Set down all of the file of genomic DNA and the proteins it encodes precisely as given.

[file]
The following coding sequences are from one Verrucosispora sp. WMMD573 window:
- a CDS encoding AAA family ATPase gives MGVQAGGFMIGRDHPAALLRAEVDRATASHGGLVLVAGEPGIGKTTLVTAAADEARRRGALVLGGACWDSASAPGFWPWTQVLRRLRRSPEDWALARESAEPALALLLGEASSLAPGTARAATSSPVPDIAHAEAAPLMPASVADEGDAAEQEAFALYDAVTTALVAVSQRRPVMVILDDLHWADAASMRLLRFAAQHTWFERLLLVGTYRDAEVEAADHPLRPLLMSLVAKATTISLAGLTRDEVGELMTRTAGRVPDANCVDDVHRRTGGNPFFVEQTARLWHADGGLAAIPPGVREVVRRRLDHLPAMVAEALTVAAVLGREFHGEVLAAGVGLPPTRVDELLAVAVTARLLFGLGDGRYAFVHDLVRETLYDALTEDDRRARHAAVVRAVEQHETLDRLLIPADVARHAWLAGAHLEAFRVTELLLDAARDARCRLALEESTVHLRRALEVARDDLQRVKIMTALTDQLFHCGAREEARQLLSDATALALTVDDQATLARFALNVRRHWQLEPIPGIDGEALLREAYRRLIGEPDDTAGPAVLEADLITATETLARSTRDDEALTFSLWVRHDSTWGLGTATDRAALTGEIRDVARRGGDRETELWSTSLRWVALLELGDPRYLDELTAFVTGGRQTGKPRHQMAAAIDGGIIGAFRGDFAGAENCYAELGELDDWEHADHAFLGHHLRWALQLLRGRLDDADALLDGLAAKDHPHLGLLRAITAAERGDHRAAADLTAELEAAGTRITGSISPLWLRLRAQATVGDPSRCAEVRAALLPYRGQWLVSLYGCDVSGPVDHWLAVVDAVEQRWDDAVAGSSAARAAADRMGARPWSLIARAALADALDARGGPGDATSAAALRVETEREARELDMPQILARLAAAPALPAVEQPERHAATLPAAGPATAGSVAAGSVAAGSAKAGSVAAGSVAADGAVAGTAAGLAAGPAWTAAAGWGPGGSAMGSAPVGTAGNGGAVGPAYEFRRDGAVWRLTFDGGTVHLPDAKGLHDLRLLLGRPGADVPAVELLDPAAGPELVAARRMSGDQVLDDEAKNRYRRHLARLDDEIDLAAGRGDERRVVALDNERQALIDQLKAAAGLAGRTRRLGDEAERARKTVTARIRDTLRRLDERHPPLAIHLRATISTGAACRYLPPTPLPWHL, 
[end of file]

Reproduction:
The following coding sequences are from one Verrucosispora sp. WMMD573 window:
- a CDS encoding AAA family ATPase gives MGVQAGGFMIGRDHPAALLRAEVDRATASHGGLVLVAGEPGIGKTTLVTAAADEARRRGALVLGGACWDSASAPGFWPWTQVLRRLRRSPEDWALARESAEPALALLLGEASSLAPGTARAATSSPVPDIAHAEAAPLMPASVADEGDAAEQEAFALYDAVTTALVAVSQRRPVMVILDDLHWADAASMRLLRFAAQHTWFERLLLVGTYRDAEVEAADHPLRPLLMSLVAKATTISLAGLTRDEVGELMTRTAGRVPDANCVDDVHRRTGGNPFFVEQTARLWHADGGLAAIPPGVREVVRRRLDHLPAMVAEALTVAAVLGREFHGEVLAAGVGLPPTRVDELLAVAVTARLLFGLGDGRYAFVHDLVRETLYDALTEDDRRARHAAVVRAVEQHETLDRLLIPADVARHAWLAGAHLEAFRVTELLLDAARDARCRLALEESTVHLRRALEVARDDLQRVKIMTALTDQLFHCGAREEARQLLSDATALALTVDDQATLARFALNVRRHWQLEPIPGIDGEALLREAYRRLIGEPDDTAGPAVLEADLITATETLARSTRDDEALTFSLWVRHDSTWGLGTATDRAALTGEIRDVARRGGDRETELWSTSLRWVALLELGDPRYLDELTAFVTGGRQTGKPRHQMAAAIDGGIIGAFRGDFAGAENCYAELGELDDWEHADHAFLGHHLRWALQLLRGRLDDADALLDGLAAKDHPHLGLLRAITAAERGDHRAAADLTAELEAAGTRITGSISPLWLRLRAQATVGDPSRCAEVRAALLPYRGQWLVSLYGCDVSGPVDHWLAVVDAVEQRWDDAVAGSSAARAAADRMGARPWSLIARAALADALDARGGPGDATSAAALRVETEREARELDMPQILARLAAAPALPAVEQPERHAATLPAAGPATAGSVAAGSVAAGSAKAGSVAAGSVAADGAVAGTAAGLAAGPAWTAAAGWGPGGSAMGSAPVGTAGNGGAVGPAYEFRRDGAVWRLTFDGGTVHLPDAKGLHDLRLLLGRPGADVPAVELLDPAAGPELVAARRMSGDQVLDDEAKNRYRRHLARLDDEIDLAAGRGDERRVVALDNERQALIDQLKAAAGLAGRTRRLGDEAERARKTVTARIRDTLRRLDERHPPLAIHLRATISTGAACRYLPPTPLPWHL, 